It’s sometimes in the most unexpected circumstances that we find ourselves enlightened to move forward and invest in our vision. As human beings and, of course, architects and designers, our surroundings —natural and built— are essential to shaping our experiences. What might be obvious and appear as perfectly planned at first glance is usually arbitrary at the core.
It’s not precisely in an introspective, profound, and mythical juncture that we’re able to contextualize the founding of our studio. But, set in Le Corbusier’s iconic monastery of Sainte Marie de La Tourette, these are the circumstances from which the commitment of working collaboratively in what later turned out to be today’s MESURA emerged.
Photography by Jansen Aui
Le Corbusier once said: “Space and light and order. Those are the things that humans need just as much as they need bread or a place to sleep.” It feels effortless to agree with this statement after the profoundly transforming experience of staying in Sainte Marie de La Tourette, in the french region of Éveux. We’ve witnessed, throughout the years, how the power of architecture changes people, thoughts, convictions. And this particular building became an inflexion point to help mould our purpose more than ten years ago. A fortuitous experience in which light, atmosphere, and the monastery’s grace created a space for reflection and confirmed the understanding that architecture can be a state of mind but can’t be thought of as an individual exercise.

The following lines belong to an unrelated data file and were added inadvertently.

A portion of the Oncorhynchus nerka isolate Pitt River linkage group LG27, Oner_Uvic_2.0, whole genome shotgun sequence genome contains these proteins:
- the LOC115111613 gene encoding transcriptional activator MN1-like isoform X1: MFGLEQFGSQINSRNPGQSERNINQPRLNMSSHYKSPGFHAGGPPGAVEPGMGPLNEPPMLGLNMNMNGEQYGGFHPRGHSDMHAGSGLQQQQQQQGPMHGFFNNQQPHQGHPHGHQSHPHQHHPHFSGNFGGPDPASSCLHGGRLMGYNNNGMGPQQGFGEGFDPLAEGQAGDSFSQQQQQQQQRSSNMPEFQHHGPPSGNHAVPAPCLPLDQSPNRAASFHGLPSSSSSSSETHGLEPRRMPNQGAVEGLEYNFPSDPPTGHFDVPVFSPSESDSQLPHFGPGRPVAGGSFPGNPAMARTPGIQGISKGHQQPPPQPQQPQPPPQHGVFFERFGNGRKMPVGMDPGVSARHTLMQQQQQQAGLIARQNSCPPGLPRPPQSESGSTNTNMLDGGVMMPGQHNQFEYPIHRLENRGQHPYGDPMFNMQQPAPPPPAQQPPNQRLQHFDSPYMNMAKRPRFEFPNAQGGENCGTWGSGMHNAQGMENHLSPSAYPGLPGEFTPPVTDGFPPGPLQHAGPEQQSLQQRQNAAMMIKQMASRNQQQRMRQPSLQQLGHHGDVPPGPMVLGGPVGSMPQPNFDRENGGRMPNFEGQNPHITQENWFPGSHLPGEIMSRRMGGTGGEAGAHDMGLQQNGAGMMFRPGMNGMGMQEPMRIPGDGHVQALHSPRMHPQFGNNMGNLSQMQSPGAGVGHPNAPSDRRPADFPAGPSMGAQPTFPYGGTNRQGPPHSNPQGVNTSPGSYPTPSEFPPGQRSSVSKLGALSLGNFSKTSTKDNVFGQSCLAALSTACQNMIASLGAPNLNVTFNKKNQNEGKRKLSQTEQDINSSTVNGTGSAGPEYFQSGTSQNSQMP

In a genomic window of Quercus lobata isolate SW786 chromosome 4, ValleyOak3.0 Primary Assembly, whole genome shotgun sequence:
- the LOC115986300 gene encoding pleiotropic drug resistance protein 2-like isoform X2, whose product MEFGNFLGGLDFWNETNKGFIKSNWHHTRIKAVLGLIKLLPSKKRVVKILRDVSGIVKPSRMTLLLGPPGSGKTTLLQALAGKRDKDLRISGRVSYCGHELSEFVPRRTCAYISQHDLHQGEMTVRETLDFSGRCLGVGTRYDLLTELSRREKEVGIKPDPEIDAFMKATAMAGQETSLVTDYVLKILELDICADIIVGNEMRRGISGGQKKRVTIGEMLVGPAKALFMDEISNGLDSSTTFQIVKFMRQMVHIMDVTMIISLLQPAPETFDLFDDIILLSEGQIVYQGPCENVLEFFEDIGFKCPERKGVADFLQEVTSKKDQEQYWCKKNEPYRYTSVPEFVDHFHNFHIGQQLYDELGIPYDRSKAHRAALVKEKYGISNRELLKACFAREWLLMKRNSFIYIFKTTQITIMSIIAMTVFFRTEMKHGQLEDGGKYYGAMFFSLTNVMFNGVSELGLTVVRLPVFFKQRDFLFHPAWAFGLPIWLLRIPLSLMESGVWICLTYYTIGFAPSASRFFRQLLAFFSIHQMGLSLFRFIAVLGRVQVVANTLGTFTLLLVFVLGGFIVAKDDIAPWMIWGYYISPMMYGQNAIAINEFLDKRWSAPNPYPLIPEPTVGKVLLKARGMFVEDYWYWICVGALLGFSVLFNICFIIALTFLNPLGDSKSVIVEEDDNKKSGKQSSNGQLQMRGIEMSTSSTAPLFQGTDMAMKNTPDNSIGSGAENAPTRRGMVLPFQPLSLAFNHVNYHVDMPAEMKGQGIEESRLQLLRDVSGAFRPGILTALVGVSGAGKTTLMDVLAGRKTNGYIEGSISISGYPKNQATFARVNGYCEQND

For MESURA, La Tourette became a force of nature that redefined how architectural practices were conducted and a clear vision that being radical in your discipline can lead to outstanding results.
Some buildings don’t require active human interaction to impact people’s lives, and, on the contrary, there are structures in which humans must have the will to connect to feel. La Tourette is one of them. Devoted to its role and, ironically, uncomfortable to experience if there’s no effort in understanding and bonding with the piece. The need for action is what makes it so unique and significant to our story.
If we are defined by the buildings we visit, then this is MESURA’s epiphany. An austere, brutal and radical building that reminds you of how human you are. We entered La Tourette as individuals and left as a union, embraced by the spur of the moment and solid conviction that only by working together and believing in the same values we’d be able to portray our understanding of architecture. It was, in the end, our very first step into the unknown.